The characteristics of children diagnosed with type 1 diabetes before and after the age of six have been investigated in a new study.
Researchers looked at the differences in the presentation and cause of autoantibodies and genotypes in children diagnosed with the condition.
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Studies by The Environmental Determinants of Diabetes in the Young (TEDDY) are adding to an increasing body of evidence suggesting that type 1 diabetes is not a single disease. They suggest that autoimmune diabetes varies amongst children who are at high risk due to their genetic makeup.
These studies advance what is known about autoantibodies relating to type 1 diabetes and can aid in foreseeing which genetically high-risk children are most likely to develop type 1 diabetes as they grow.
For people with type 1 diabetes, a misdirected immune response attacks and wipes out beta cells in the pancreas that produce insulin. The four autoantibodies that are associated with attacking these beta cells (GADA, IA, IA2-2A, and ZnT8A) are the most reliable in indicating that the person may develop type 1 diabetes. Nevertheless, not all children with any of these indicators are guaranteed to get type 1 diabetes.
A TEDDY study evaluated the features of type 1 diabetes in children who were diagnosed before six-years-old, compared to those diagnosed after six-years-old.
Lead author Dr Jeffrey Krischer, a Distinguished University Health Professor and co-chair for the National Institutes of Health-funded TEDDY consortium, said: “Our results underscore the importance of taking into account the age at development of multiple autoantibodies when evaluating risk factors for progression to a diabetes diagnosis. When the changing picture of autoantibody presentation is considered, it appears type 1 diabetes at an early age is a more aggressive form of the disease.”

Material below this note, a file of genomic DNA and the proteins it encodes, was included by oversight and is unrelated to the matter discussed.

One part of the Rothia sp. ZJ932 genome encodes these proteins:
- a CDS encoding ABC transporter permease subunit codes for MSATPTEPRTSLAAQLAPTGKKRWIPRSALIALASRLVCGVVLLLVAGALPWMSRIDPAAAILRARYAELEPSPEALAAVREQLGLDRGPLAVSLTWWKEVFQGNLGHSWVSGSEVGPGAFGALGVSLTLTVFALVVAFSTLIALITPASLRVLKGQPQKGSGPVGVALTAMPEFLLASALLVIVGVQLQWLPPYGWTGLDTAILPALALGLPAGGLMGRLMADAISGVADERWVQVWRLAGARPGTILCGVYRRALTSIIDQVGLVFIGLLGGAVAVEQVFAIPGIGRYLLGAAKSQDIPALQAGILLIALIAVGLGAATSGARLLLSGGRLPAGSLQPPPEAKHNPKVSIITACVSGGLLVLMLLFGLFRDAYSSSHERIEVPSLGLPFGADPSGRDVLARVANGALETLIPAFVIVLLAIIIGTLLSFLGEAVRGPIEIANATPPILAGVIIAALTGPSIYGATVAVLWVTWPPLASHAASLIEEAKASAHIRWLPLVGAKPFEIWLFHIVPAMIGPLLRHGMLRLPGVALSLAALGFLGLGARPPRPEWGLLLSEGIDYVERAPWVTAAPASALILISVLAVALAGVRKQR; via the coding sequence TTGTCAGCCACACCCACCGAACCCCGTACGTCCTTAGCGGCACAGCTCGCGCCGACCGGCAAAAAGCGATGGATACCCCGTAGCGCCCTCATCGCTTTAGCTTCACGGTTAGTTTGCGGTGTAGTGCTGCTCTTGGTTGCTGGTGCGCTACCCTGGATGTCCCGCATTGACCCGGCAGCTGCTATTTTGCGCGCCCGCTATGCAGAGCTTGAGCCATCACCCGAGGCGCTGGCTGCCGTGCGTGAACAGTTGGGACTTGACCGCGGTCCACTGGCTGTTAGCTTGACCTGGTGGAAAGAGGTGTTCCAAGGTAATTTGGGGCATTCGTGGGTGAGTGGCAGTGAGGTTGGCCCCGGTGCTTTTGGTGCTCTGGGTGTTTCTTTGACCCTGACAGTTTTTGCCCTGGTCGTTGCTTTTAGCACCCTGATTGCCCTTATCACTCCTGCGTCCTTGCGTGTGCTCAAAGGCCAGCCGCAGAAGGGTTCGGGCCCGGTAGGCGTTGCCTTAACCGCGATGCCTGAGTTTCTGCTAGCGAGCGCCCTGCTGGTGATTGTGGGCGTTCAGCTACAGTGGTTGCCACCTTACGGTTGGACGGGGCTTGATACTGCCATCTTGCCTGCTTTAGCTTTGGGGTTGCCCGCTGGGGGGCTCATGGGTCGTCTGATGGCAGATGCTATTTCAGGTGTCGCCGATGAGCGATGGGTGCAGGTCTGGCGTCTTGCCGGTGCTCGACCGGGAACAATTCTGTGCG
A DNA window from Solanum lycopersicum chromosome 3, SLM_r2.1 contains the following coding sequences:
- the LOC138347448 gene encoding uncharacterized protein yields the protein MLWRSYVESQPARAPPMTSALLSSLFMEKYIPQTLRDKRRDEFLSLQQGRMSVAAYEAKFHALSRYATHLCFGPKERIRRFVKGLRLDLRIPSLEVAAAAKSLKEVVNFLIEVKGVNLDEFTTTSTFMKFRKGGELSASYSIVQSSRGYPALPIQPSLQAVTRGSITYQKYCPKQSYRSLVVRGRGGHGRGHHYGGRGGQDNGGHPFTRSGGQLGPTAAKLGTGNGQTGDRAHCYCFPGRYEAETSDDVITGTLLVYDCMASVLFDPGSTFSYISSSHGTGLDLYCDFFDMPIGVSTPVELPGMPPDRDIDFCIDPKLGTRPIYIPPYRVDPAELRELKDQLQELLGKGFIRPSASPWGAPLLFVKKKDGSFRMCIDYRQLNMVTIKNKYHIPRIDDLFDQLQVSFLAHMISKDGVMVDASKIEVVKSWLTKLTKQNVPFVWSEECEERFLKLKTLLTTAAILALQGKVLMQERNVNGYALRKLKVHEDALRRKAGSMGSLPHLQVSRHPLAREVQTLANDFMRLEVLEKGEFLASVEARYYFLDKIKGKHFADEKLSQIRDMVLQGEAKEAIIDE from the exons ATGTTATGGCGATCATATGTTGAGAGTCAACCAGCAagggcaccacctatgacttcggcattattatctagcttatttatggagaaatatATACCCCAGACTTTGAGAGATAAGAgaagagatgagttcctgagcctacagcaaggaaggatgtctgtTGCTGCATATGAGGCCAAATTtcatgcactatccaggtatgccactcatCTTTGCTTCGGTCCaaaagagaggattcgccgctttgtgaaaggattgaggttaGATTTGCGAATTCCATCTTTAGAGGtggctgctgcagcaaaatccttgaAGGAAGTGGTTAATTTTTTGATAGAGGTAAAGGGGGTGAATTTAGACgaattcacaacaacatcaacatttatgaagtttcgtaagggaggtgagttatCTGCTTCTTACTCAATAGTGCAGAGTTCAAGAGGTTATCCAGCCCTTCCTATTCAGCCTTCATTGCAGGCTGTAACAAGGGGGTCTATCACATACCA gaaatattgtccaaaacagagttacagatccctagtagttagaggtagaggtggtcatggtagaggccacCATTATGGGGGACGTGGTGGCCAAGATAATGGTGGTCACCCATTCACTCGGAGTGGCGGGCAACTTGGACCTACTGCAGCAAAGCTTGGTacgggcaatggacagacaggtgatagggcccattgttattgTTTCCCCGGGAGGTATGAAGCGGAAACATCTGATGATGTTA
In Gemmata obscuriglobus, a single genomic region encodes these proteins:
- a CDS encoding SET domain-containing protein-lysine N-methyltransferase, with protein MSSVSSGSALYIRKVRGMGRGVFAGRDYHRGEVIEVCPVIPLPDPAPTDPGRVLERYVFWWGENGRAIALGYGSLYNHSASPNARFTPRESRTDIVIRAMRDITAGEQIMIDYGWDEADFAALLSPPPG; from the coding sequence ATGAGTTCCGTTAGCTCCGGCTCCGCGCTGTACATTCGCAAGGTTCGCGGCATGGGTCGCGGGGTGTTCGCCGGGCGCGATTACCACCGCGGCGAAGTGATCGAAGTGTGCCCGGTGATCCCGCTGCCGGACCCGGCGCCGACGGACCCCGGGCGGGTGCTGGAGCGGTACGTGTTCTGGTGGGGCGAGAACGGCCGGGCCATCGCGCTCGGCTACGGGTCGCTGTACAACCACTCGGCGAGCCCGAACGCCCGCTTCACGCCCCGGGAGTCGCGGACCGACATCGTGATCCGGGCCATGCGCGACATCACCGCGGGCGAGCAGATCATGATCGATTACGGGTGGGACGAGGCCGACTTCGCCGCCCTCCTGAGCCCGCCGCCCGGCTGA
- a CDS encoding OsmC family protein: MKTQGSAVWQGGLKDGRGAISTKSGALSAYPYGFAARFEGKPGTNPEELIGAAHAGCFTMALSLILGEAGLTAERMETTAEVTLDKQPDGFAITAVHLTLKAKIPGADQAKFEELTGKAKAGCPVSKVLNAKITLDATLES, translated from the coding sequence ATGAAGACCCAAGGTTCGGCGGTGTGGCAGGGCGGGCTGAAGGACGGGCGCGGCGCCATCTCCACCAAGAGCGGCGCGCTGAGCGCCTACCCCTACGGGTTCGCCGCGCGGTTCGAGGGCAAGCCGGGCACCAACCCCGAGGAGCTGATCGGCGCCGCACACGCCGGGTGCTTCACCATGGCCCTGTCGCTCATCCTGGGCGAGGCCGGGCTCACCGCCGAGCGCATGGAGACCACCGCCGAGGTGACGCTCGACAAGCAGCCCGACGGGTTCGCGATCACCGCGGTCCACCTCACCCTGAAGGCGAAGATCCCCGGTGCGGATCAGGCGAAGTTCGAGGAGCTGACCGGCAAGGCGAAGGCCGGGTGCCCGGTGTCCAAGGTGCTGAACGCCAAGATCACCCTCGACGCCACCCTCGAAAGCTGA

The research involved 8,502 participating children who were at high-risk of getting type 1 diabetes. Researchers tracked the children from their birth to an average of nine-years-old. Overall, 328 of these children developed from a presymptomatic stage, where autoantibodies could be detected in their blood, to symptomatic type 1 diabetes.
Of the 328 children, half were diagnosed with type 1 diabetes before six-years-old, and the other half between six- and 12-years-old. Researchers then examined any differences between the age groups to assess if the forms of type 1 diabetes were the same.
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The results show that children who were diagnosed with type 1 diabetes between six and 12 were prone to have had the GAD autoantibodies, yet IA autoantibodies were more likely to be found in children under six developing type 1 diabetes.
They also found that if more than one autoantibody were detected in children under six, type 1 diabetes was likely to progress more slowly.
The noteworthy link to which country the children were from had less impact for those over six.
The connection between the children’s genetic makeup and higher risk of type 1 diabetes was more substantial for those over six. Nevertheless, when the children over six presented more than one autoantibody, their family history had little-to-no influence over developing type 1 diabetes.
Dr Krischer explained: “Much of the observed differences in the relationship between genes and environmental exposures can be explained by the age at appearance of autoantibodies. That is important, because it means factors linked with diabetes risk need to be conditioned on age to be properly understood. There may be different environmental exposures occurring at different ages that trigger autoimmunity, or the same environmental trigger may act differently at different ages.”
The study was published in Diabetologia.